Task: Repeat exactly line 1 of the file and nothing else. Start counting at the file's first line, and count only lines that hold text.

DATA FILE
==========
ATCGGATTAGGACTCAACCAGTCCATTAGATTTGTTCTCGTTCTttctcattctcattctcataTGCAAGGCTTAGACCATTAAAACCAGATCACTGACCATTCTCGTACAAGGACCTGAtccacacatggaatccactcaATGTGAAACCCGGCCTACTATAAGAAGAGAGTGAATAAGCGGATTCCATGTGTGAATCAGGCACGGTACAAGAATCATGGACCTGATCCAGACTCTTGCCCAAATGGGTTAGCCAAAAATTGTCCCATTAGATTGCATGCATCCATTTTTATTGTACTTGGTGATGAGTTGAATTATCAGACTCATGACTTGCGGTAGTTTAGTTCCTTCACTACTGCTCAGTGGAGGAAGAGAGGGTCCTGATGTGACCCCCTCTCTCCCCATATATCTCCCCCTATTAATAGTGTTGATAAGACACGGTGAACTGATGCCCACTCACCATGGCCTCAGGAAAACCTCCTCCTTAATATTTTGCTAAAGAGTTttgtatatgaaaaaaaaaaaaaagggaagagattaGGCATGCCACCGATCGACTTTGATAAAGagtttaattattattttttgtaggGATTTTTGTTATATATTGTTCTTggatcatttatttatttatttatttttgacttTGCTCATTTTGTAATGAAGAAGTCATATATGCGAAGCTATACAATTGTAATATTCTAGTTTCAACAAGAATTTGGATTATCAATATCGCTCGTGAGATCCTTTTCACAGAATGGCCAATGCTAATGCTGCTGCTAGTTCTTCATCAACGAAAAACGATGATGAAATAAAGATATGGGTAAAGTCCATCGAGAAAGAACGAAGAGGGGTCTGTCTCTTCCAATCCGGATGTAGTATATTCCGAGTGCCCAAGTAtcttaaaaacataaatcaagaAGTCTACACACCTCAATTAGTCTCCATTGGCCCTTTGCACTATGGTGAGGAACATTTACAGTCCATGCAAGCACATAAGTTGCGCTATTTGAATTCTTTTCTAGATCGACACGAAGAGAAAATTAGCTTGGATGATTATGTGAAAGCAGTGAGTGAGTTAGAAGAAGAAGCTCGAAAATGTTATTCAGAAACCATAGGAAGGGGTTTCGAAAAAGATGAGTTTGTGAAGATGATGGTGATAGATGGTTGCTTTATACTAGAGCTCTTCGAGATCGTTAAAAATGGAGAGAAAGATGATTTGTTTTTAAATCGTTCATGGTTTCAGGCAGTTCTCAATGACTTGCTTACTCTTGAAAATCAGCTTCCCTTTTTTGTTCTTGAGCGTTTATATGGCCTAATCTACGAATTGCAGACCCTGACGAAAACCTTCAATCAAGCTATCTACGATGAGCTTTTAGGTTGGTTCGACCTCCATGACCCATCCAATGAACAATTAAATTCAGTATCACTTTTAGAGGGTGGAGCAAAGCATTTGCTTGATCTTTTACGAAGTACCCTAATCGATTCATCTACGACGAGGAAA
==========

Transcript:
ATCGGATTAGGACTCAACCAGTCCATTAGATTTGTTCTCGTTCTttctcattctcattctcataTGCAAGGCTTAGACCATTAAAACCAGATCACTGACCATTCTCGTACAAGGACCTGAtccacacatggaatccactcaATGTGAAACCCGGCCTACTATAAGAAGAGAGTGAATAAGCGGATTCCATGTGTGAATCAGGCACGGTACAAGAATCATGGACCTGATCCAGACTCTTGCCCAAATGGGTTAGCCAAAAATTGTCCCATTAGATTGCATGCATCCATTTTTATTGTACTTGGTGATGAGTTGAATTATCAGACTCATGACTTGCGGTAGTTTAGTTCCTTCACTACTGCTCAGTGGAGGAAGAGAGGGTCCTGATGTGACCCCCTCTCTCCCCATATATCTCCCCCTATTAATAGTGTTGATAAGACACGGTGAACTGATGCCCACTCACCATGGCCTCAGGAAAACCTCCTCCTTAATATTTTGCTAAAGAGTTttgtatatgaaaaaaaaaaaaaagggaagagattaGGCATGCCACCGATCGACTTTGATAAAGagtttaattattattttttgtaggGATTTTTGTTATATATTGTTCTTggatcatttatttatttatttatttttgacttTGCTCATTTTGTAATGAAGAAGTCATATATGCGAAGCTATACAATTGTAATATTCTAGTTTCAACAAGAATTTGGATTATCAATATCGCTCGTGAGATCCTTTTCACAGAATGGCCAATGCTAATGCTGCTGCTAGTTCTTCATCAACGAAAAACGATGATGAAATAAAGATATGGGTAAAGTCCATCGAGAAAGAACGAAGAGGGGTCTGTCTCTTCCAATCCGGATGTAGTATATTCCGAGTGCCCAAGTAtcttaaaaacataaatcaagaAGTCTACACACCTCAATTAGTCTCCATTGGCCCTTTGCACTATGGTGAGGAACATTTACAGTCCATGCAAGCACATAAGTTGCGCTATTTGAATTCTTTTCTAGATCGACACGAAGAGAAAATTAGCTTGGATGATTATGTGAAAGCAGTGAGTGAGTTAGAAGAAGAAGCTCGAAAATGTTATTCAGAAACCATAGGAAGGGGTTTCGAAAAAGATGAGTTTGTGAAGATGATGGTGATAGATGGTTGCTTTATACTAGAGCTCTTCGAGATCGTTAAAAATGGAGAGAAAGATGATTTGTTTTTAAATCGTTCATGGTTTCAGGCAGTTCTCAATGACTTGCTTACTCTTGAAAATCAGCTTCCCTTTTTTGTTCTTGAGCGTTTATATGGCCTAATCTACGAATTGCAGACCCTGACGAAAACCTTCAATCAAGCTATCTACGATGAGCTTTTAGGTTGGTTCGACCTCCATGACCCATCCAATGAACAATTAAATTCAGTATCACTTTTAGAGGGTGGAGCAAAGCATTTGCTTGATCTTTTACGAAGTACCCTAATCGATTCATCTACGACGAGGAAA